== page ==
Another advantage with turning savings into investments is that invested money will, on average, grow much faster than money in a savings account. Instead of receiving only 1-2% of growth from a savings account, you could see returns of 8-10% by investing in index funds or diversified mutual funds. Investments will help your savings grow much more effectively.

Skin in the Game

When you purchase investments, your brain reacts just as it does when you pay a bill.  Your mind sees this as “spent money,” not money that can be used to make purchases.  As your investment portfolio grows, it becomes exciting to watch your money grow, and you will be paying closer attention to how your money works for you.  This encourages increased saving and investing. Over time, this helps build a nest-egg of wealth you may have otherwise simply spent.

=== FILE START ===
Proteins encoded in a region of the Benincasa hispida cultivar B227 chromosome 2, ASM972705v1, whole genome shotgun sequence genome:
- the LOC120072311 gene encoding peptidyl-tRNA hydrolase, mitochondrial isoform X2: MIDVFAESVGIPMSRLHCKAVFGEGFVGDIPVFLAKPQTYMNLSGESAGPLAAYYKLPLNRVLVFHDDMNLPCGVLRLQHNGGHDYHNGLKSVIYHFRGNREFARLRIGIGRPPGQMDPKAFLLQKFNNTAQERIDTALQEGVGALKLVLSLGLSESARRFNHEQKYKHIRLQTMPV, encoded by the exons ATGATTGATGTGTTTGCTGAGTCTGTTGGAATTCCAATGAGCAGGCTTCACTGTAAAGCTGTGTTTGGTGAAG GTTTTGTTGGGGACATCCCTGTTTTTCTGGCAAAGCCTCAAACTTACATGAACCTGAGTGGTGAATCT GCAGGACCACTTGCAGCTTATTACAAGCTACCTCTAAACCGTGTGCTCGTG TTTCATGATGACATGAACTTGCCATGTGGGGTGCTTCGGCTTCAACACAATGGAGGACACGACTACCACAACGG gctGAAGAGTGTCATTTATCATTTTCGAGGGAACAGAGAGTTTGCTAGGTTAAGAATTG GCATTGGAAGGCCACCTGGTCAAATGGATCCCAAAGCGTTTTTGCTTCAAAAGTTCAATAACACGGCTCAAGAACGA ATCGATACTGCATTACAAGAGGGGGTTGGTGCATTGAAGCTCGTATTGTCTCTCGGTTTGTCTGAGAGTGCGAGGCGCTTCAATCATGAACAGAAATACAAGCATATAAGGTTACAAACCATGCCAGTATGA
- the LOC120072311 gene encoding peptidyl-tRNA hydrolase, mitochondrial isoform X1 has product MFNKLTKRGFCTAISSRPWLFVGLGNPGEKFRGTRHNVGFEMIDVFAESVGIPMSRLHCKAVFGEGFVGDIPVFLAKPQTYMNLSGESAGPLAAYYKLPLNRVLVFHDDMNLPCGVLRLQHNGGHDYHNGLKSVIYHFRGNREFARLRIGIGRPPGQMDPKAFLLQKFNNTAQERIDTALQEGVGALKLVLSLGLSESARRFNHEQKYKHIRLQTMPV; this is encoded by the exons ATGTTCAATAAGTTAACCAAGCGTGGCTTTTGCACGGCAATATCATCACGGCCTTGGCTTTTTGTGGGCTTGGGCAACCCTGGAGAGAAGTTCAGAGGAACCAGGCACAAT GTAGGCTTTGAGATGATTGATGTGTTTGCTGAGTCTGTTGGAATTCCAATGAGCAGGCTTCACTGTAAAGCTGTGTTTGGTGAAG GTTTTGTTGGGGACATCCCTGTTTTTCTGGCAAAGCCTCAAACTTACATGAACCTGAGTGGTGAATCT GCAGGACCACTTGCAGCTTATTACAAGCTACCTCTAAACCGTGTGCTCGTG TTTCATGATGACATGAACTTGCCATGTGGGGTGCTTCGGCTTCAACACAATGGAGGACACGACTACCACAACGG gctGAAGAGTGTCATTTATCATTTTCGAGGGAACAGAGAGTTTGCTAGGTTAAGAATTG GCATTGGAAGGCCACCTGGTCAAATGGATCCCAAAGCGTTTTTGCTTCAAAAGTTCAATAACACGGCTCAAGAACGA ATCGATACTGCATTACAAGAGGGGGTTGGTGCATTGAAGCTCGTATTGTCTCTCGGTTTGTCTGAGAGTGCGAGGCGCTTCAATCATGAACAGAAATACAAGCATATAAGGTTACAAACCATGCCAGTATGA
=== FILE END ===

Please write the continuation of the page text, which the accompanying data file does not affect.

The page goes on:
When Should I Use My Savings?

A pay-yourself-first strategy includes a mindset of making withdrawals from your savings account as infrequently as possible.  However, there may be times when making a withdrawal is beneficial.

It is okay to make withdrawals when

  1. Investing in a physical asset, like buying property or a vehicle
  2. Investing in a paper asset, like stocks, bonds, or mutual funds
  3. Starting a business
  4. Paying off big debts, like student loans or a mortgage

You should not make withdrawals when

  1. You want to make a purchase you “deserve” but don’t have the cash for
  2. You experience an emergency which will take fewer than 3 months to pay off without dipping into your savings
  3. Buying holiday and birthday gifts.  (Making these purchases should be part of your normal spending plan or budget.)
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[qsm quiz=148]

Challenge Questions

  1. What do you understand by the concept Pay Yourself First or sometime known as Save first, before you spend?
  2. How might this help you budget?
  3. If you were going to start Paying Yourself First today, how would you go about it?
  4. What are the advantages of Paying Yourself First?